The original recipe suggests a sugar cube (Demerara would be ideal IMHO) - but in a busy bar, the potential to end up with a rapidly made cocktail that leaves a sugar sludge in the bottom of the glass lends itself to the preference of a sugar syrup.
The bitters are a great way of balancing the sugar - but to me - the last step is the key here….the garnish.
It seems the best garnish for an OF is the dual garnish of orange and lemon.
Here’s my recipe for an OF - one that we now like to serve at The Aviator Gin Bar:
Old Fashioned Aviator Style
2 x measures of Jack Daniels Tennessee Honey Whiskey
½ x measure of Demerara sugar syrup (50:50 sugar : water)
1 x dash Angostura bitters
1 x dash grapefruit bitters
Combine both ingredients into an Old Fashioned glass, add ice. Stir briefly - 3 secs.
Step one: Squeeze the orange twist over the liquid prepared.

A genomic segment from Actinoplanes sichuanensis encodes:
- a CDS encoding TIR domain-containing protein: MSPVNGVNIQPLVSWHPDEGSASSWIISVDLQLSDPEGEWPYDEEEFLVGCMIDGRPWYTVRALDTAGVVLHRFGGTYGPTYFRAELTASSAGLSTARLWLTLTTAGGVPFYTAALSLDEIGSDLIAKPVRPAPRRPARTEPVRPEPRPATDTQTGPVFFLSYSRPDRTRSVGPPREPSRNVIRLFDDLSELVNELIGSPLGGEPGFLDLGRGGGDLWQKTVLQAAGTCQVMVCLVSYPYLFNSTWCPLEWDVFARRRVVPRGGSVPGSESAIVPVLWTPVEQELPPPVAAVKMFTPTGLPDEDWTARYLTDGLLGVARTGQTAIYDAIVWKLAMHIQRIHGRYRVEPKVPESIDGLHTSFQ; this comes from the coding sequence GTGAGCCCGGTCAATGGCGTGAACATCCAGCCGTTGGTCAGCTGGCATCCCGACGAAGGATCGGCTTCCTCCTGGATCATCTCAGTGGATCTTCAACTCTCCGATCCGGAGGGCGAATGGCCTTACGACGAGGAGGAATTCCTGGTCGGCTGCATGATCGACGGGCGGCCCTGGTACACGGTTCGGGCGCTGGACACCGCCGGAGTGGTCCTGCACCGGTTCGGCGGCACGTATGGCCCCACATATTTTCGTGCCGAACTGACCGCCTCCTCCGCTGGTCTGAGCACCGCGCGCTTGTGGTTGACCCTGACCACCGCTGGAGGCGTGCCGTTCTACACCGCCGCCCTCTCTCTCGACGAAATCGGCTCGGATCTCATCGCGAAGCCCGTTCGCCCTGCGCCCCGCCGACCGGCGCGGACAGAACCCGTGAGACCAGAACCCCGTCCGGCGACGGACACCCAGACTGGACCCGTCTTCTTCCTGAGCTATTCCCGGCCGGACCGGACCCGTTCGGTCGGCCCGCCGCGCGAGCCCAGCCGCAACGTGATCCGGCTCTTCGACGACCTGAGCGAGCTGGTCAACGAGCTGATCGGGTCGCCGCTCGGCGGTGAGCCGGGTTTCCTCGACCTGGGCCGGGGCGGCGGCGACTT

Step two: Gently rub the orange around the rim of the glass
Step three: Gently squeeze the lemon over the liquid
Step four: Insert both orange and lemon twists vertically into the drink
There are a few different spirit bases that can be used - Amontillado sherry / cognac / vermouth. In order to explore them fully, I would thoroughly recommend (again) the truly excellent book called Cocktail Codex (Day / Fouchald / Kaplan) from which so much of my blog has been informed.
I was keen to find an OF variation that would take us away from whiskey / bourbon. Ready to be surprised……what about…..
1 sugar cube
Dry Champagne (but if you’re like me and can’t afford the champagne - any dry sparkling wine)